US 5053286 A
An aluminum-lead bearing alloy in continuously cast strip form has a lead content in excess of 1% by volume, 4% by weight. The lead phase consists of uniformly distributed spherical particles no more than 25 microns in diameter, and the content of all other constituents other than aluminum totals not more than 10% by weight, the balance being aluminum. The alloy is used in engine bearings wherein an aluminum-lead alloy lining is bonded to a steel backing.
1. An aluminum-lead engine bearing alloy in continuously cast strip form with a lead content in excess of 4% by weight, in which the lead phase consists of uniformly distributed spherical particles averaging 2 to 12 microns in diameter and being no more than 25 microns in diameter, wherein the content of all remaining constituents other than aluminum totals not more than 10% by weight, the balance being aluminum.
2. The aluminum-lead engine bearing alloy of claim 1 wherein said lead particles are predominantly less than 5 microns in diameter.
3. An aluminum-lead-silicon engine bearing alloy in cast strip form with a lead content in excess of 4% by weight, in which the lead phase consists of uniformly distributed spherical particles no more than 25 microns in diameter and averaging 2 to 12 microns in diameter, with a silicon content of 2.5-5.5% by weight, and wherein the content of all remaining constituents other than aluminum totals not more than 5% by weight, the balance being aluminum.
4. An aluminum-lead-silicon engine bearing alloy in cast strip form with a lead content in excess of 4% by weight, in which the lead phase consists of uniformly distributed spherical particles predominantly less than 5 microns in diameter, with a silicon content of 2.5-5.5% by weight, and wherein the content of all remaining constituents other than aluminum totals not more than 5% by weight, the balance being aluminum.
5. An engine bearing composite comprising an aluminum-lead alloy lining bonded to a steel backing, the aluminum-lead alloy being a cast-and-rolled product, not having entrained oxide typical of an aluminum product produced from powdered metal, and having a lead content in excess of 4% by weight, and in which there is no significant gradient of lead through the thickness of the lining, and in which the maximum dimension of the lead particles measured in any direction is 100 microns.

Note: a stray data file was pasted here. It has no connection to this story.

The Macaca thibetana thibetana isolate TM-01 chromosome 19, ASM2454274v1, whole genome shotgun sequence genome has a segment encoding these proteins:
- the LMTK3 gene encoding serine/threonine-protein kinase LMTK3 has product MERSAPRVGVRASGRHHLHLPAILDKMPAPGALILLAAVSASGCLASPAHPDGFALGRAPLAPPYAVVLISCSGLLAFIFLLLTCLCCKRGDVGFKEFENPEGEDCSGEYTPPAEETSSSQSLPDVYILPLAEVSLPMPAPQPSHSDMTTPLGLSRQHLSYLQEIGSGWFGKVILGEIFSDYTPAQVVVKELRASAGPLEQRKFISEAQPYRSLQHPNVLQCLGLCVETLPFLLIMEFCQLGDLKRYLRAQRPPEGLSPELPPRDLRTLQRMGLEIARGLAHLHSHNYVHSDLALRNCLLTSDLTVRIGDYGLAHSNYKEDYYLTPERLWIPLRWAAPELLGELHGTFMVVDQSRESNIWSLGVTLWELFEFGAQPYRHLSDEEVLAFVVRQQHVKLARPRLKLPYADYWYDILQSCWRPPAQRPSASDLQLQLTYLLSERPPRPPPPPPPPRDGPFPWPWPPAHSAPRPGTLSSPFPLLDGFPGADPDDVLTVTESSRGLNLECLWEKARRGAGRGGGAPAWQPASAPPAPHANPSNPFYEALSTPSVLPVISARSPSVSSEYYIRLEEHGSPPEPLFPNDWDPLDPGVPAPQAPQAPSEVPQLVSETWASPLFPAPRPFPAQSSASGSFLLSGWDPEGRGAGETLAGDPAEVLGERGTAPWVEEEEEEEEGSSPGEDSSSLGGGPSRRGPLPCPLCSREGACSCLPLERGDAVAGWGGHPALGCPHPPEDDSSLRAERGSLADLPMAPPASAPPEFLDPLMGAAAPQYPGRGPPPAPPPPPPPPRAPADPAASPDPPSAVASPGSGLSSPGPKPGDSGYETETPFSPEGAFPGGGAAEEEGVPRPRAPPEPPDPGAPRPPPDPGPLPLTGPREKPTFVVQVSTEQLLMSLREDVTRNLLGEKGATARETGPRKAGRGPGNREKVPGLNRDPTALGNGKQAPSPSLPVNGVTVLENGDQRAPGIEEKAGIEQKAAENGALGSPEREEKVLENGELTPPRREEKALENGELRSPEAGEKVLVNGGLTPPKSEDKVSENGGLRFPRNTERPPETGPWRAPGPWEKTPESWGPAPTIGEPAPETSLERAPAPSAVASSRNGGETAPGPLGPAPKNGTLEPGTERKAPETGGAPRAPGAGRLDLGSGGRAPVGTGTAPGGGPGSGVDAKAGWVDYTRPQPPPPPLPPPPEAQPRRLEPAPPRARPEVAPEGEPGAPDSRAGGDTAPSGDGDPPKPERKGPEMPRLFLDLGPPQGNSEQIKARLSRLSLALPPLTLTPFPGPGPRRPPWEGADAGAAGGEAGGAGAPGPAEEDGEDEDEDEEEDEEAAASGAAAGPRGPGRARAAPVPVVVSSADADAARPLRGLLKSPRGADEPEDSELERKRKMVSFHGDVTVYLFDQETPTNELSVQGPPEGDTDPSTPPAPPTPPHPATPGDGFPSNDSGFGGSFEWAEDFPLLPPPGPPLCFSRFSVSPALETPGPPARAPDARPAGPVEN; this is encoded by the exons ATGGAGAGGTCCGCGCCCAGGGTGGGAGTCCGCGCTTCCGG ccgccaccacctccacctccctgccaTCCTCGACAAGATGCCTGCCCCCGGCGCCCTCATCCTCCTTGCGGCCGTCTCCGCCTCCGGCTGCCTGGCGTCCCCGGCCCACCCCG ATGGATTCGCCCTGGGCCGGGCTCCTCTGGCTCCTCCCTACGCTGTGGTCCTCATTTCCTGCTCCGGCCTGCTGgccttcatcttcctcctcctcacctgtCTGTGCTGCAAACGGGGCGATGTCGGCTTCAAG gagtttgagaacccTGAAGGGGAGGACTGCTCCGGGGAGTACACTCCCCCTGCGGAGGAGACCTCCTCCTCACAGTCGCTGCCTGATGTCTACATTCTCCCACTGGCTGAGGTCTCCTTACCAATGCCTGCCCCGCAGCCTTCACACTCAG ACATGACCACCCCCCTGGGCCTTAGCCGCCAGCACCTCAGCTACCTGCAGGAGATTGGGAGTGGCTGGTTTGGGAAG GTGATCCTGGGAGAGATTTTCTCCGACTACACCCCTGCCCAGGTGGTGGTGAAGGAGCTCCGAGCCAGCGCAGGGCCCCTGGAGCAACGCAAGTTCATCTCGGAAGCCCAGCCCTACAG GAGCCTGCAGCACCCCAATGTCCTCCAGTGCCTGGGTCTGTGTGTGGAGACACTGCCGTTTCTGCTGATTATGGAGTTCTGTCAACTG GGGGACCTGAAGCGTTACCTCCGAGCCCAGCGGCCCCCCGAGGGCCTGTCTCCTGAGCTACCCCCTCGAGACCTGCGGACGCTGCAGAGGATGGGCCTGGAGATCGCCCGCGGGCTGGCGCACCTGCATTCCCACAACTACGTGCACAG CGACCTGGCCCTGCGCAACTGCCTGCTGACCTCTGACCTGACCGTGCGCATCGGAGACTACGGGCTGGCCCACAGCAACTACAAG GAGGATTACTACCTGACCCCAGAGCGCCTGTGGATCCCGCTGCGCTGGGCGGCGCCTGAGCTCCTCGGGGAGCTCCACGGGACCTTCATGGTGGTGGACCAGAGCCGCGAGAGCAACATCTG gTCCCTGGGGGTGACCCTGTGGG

6. An engine bearing composite comprising an aluminum-lead-silicon alloy lining bonded to a steel backing, the aluminum-lead-silicon alloy being a cast-and-rolled product, not having entrained oxide typical of an aluminum product produced from powdered metal, and having a lead content in excess of 4% by weight, and having a silicon content between 2.5 and 5.5% by weight, and in which there is no significant gradient of lead through the thickness of the lining, and in which the lead particles at and near the bearing surface are predominantly less than 240 microns in length and average 40 microns, measured in the direction of their elongation during bonding.
7. A process for continuously casting an aluminum-lead bearing alloy, as defined in any of claims 1-4, at a thickness of 1-10 mm, said process including:
holding said alloy in molten form in a furnace, introducing said molten alloy between two rotating metallic rolls, each cooled on its inside surface by a coolant, at a point upstream of the centerline of the two rolls, thereby cooling said molten alloy from a temperature in excess of 850 than 1 second.